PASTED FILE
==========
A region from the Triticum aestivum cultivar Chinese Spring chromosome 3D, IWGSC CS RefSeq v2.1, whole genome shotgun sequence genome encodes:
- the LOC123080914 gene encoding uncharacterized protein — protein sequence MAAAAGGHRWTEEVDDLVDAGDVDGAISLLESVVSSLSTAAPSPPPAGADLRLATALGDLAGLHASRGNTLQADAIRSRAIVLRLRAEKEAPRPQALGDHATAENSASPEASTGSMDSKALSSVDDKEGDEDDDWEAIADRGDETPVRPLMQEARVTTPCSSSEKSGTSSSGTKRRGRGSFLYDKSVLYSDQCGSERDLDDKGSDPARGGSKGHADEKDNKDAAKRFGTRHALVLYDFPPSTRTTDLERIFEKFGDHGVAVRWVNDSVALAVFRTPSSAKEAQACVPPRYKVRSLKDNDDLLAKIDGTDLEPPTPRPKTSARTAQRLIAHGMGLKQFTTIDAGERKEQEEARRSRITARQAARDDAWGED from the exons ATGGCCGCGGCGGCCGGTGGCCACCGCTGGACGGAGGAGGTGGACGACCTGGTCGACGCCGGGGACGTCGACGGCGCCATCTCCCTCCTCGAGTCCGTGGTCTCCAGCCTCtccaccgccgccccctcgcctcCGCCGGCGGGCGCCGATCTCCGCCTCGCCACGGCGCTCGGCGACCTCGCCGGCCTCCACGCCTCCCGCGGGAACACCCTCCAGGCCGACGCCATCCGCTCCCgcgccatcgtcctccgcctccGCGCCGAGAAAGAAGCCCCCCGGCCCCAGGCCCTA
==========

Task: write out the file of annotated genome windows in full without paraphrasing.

A region from the Triticum aestivum cultivar Chinese Spring chromosome 3D, IWGSC CS RefSeq v2.1, whole genome shotgun sequence genome encodes:
- the LOC123080914 gene encoding uncharacterized protein — protein sequence MAAAAGGHRWTEEVDDLVDAGDVDGAISLLESVVSSLSTAAPSPPPAGADLRLATALGDLAGLHASRGNTLQADAIRSRAIVLRLRAEKEAPRPQALGDHATAENSASPEASTGSMDSKALSSVDDKEGDEDDDWEAIADRGDETPVRPLMQEARVTTPCSSSEKSGTSSSGTKRRGRGSFLYDKSVLYSDQCGSERDLDDKGSDPARGGSKGHADEKDNKDAAKRFGTRHALVLYDFPPSTRTTDLERIFEKFGDHGVAVRWVNDSVALAVFRTPSSAKEAQACVPPRYKVRSLKDNDDLLAKIDGTDLEPPTPRPKTSARTAQRLIAHGMGLKQFTTIDAGERKEQEEARRSRITARQAARDDAWGED from the exons ATGGCCGCGGCGGCCGGTGGCCACCGCTGGACGGAGGAGGTGGACGACCTGGTCGACGCCGGGGACGTCGACGGCGCCATCTCCCTCCTCGAGTCCGTGGTCTCCAGCCTCtccaccgccgccccctcgcctcCGCCGGCGGGCGCCGATCTCCGCCTCGCCACGGCGCTCGGCGACCTCGCCGGCCTCCACGCCTCCCGCGGGAACACCCTCCAGGCCGACGCCATCCGCTCCCgcgccatcgtcctccgcctccGCGCCGAGAAAGAAGCCCCCCGGCCCCAGGCCCTA